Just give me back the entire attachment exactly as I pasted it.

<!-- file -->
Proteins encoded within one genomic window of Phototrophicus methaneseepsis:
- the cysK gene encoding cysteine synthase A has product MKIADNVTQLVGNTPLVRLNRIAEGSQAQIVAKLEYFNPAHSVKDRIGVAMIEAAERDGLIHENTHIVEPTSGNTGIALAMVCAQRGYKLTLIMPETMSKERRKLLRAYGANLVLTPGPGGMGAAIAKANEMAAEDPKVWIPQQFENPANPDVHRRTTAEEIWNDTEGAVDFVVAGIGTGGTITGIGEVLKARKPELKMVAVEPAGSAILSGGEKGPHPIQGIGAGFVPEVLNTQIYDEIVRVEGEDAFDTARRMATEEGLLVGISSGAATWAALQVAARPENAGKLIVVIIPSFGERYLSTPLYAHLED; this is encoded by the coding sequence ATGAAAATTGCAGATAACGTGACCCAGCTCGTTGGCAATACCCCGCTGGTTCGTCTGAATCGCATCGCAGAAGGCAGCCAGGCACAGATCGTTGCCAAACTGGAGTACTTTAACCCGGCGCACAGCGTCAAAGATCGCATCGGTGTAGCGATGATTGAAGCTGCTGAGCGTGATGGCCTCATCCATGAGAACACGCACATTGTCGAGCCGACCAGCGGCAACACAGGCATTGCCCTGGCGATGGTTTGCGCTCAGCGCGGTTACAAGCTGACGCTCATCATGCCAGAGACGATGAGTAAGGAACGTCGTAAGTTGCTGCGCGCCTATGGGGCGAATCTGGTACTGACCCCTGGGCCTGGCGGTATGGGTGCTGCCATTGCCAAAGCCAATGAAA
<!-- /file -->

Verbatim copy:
Proteins encoded within one genomic window of Phototrophicus methaneseepsis:
- the cysK gene encoding cysteine synthase A has product MKIADNVTQLVGNTPLVRLNRIAEGSQAQIVAKLEYFNPAHSVKDRIGVAMIEAAERDGLIHENTHIVEPTSGNTGIALAMVCAQRGYKLTLIMPETMSKERRKLLRAYGANLVLTPGPGGMGAAIAKANEMAAEDPKVWIPQQFENPANPDVHRRTTAEEIWNDTEGAVDFVVAGIGTGGTITGIGEVLKARKPELKMVAVEPAGSAILSGGEKGPHPIQGIGAGFVPEVLNTQIYDEIVRVEGEDAFDTARRMATEEGLLVGISSGAATWAALQVAARPENAGKLIVVIIPSFGERYLSTPLYAHLED; this is encoded by the coding sequence ATGAAAATTGCAGATAACGTGACCCAGCTCGTTGGCAATACCCCGCTGGTTCGTCTGAATCGCATCGCAGAAGGCAGCCAGGCACAGATCGTTGCCAAACTGGAGTACTTTAACCCGGCGCACAGCGTCAAAGATCGCATCGGTGTAGCGATGATTGAAGCTGCTGAGCGTGATGGCCTCATCCATGAGAACACGCACATTGTCGAGCCGACCAGCGGCAACACAGGCATTGCCCTGGCGATGGTTTGCGCTCAGCGCGGTTACAAGCTGACGCTCATCATGCCAGAGACGATGAGTAAGGAACGTCGTAAGTTGCTGCGCGCCTATGGGGCGAATCTGGTACTGACCCCTGGGCCTGGCGGTATGGGTGCTGCCATTGCCAAAGCCAATGAAA